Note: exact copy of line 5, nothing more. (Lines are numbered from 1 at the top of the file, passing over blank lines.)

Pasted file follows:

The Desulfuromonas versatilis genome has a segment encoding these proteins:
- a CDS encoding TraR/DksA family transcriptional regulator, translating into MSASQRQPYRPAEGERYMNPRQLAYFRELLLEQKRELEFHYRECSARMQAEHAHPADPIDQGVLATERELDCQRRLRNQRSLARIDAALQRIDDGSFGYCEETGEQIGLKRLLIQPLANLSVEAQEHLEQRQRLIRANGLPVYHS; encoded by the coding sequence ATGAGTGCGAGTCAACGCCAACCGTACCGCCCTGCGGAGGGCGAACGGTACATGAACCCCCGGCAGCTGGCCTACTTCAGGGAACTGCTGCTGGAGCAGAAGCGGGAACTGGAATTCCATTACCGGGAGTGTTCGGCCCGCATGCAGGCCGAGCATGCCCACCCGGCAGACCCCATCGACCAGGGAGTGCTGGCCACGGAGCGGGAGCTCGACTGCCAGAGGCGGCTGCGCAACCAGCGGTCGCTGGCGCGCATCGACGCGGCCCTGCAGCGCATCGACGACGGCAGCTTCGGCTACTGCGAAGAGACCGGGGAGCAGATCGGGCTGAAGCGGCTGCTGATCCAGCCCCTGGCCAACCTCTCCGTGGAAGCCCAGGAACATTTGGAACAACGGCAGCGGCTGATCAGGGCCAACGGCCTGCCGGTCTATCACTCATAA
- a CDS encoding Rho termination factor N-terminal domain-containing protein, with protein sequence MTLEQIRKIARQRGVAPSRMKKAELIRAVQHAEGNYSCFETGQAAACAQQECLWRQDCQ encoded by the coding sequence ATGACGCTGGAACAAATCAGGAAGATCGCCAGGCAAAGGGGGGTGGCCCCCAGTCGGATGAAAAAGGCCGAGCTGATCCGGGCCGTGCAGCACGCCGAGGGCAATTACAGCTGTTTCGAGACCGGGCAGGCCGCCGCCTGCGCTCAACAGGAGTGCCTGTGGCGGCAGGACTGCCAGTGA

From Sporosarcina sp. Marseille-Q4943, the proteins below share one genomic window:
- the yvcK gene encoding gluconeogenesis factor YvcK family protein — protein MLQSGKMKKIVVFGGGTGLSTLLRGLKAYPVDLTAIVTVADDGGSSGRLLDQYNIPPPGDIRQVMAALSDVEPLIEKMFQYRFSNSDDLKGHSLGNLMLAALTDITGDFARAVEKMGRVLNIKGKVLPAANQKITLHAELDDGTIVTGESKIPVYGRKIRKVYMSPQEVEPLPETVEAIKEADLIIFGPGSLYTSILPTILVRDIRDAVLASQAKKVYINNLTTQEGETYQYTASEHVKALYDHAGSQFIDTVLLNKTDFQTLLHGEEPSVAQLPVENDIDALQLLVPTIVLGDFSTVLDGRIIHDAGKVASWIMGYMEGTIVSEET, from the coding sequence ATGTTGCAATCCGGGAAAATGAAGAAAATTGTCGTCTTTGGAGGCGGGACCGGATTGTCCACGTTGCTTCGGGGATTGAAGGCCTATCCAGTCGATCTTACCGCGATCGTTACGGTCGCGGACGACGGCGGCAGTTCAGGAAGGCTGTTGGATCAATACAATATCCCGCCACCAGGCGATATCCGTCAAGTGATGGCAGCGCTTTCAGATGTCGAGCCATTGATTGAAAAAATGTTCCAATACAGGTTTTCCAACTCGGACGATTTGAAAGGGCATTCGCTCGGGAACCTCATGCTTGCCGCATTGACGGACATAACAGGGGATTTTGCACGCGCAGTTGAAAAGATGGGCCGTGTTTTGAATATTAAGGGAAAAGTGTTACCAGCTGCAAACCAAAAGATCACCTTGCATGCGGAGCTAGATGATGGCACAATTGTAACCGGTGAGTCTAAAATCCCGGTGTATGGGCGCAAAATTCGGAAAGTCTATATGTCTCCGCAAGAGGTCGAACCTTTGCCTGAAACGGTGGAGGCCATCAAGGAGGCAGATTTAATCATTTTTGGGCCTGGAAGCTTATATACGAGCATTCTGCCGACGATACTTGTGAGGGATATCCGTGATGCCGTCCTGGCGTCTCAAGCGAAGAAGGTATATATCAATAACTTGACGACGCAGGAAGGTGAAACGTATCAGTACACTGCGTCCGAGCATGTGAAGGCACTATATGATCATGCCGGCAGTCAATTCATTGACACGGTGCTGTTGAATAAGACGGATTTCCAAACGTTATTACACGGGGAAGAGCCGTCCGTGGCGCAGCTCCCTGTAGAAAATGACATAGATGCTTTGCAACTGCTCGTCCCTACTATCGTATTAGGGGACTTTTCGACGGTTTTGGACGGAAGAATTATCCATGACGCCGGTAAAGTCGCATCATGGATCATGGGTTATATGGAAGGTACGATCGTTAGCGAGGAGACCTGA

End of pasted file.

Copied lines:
- the yvcK gene encoding gluconeogenesis factor YvcK family protein — protein MLQSGKMKKIVVFGGGTGLSTLLRGLKAYPVDLTAIVTVADDGGSSGRLLDQYNIPPPGDIRQVMAALSDVEPLIEKMFQYRFSNSDDLKGHSLGNLMLAALTDITGDFARAVEKMGRVLNIKGKVLPAANQKITLHAELDDGTIVTGESKIPVYGRKIRKVYMSPQEVEPLPETVEAIKEADLIIFGPGSLYTSILPTILVRDIRDAVLASQAKKVYINNLTTQEGETYQYTASEHVKALYDHAGSQFIDTVLLNKTDFQTLLHGEEPSVAQLPVENDIDALQLLVPTIVLGDFSTVLDGRIIHDAGKVASWIMGYMEGTIVSEET, from the coding sequence ATGTTGCAATCCGGGAAAATGAAGAAAATTGTCGTCTTTGGAGGCGGGACCGGATTGTCCACGTTGCTTCGGGGATTGAAGGCCTATCCAGTCGATCTTACCGCGATCGTTACGGTCGCGGACGACGGCGGCAGTTCAGGAAGGCTGTTGGATCAATACAATATCCCGCCACCAGGCGATATCCGTCAAGTGATGGCAGCGCTTTCAGATGTCGAGCCATTGATTGAAAAAATGTTCCAATACAGGTTTTCCAACTCGGACGATTTGAAAGGGCATTCGCTCGGGAACCTCATGCTTGCCGCATTGACGGACATAACAGGGGATTTTGCACGCGCAGTTGAAAAGATGGGCCGTGTTTTGAATATTAAGGGAAAAGTGTTACCAGCTGCAAACCAAAAGATCACCTTGCATGCGGAGCTAGATGATGGCACAATTGTAACCGGTGAGTCTAAAATCCCGGTGTATGGGCGCAAAATTCGGAAAGTCTATATGTCTCCGCAAGAGGTCGAACCTTTGCCTGAAACGGTGGAGGCCATCAAGGAGGCAGATTTAATCATTTTTGGGCCTGGAAGCTTATATACGAGCATTCTGCCGACGATACTTGTGAGGGATATCCGTGATGCCGTCCTGGCGTCTCAAGCGAAGAAGGTATATATCAATAACTTGACGACGCAGGAAGGTGAAACGTATCAGTACACTGCGTCCGAGCATGTGAAGGCACTATATGATCATGCCGGCAGTCAATTCATTGACACGGTGCTGTTGAATAAGACGGATTTCCAAACGTTATTACACGGGGAAGAGCCGTCCGTGGCGCAGCTCCCTGTAGAAAATGACATAGATGCTTTGCAACTGCTCGTCCCTACTATCGTATTAGGGGACTTTTCGACGGTTTTGGACGGAAGAATTATCCATGACGCCGGTAAAGTCGCATCATGGATCATGGGTTATATGGAAGGTACGATCGTTAGCGAGGAGACCTGA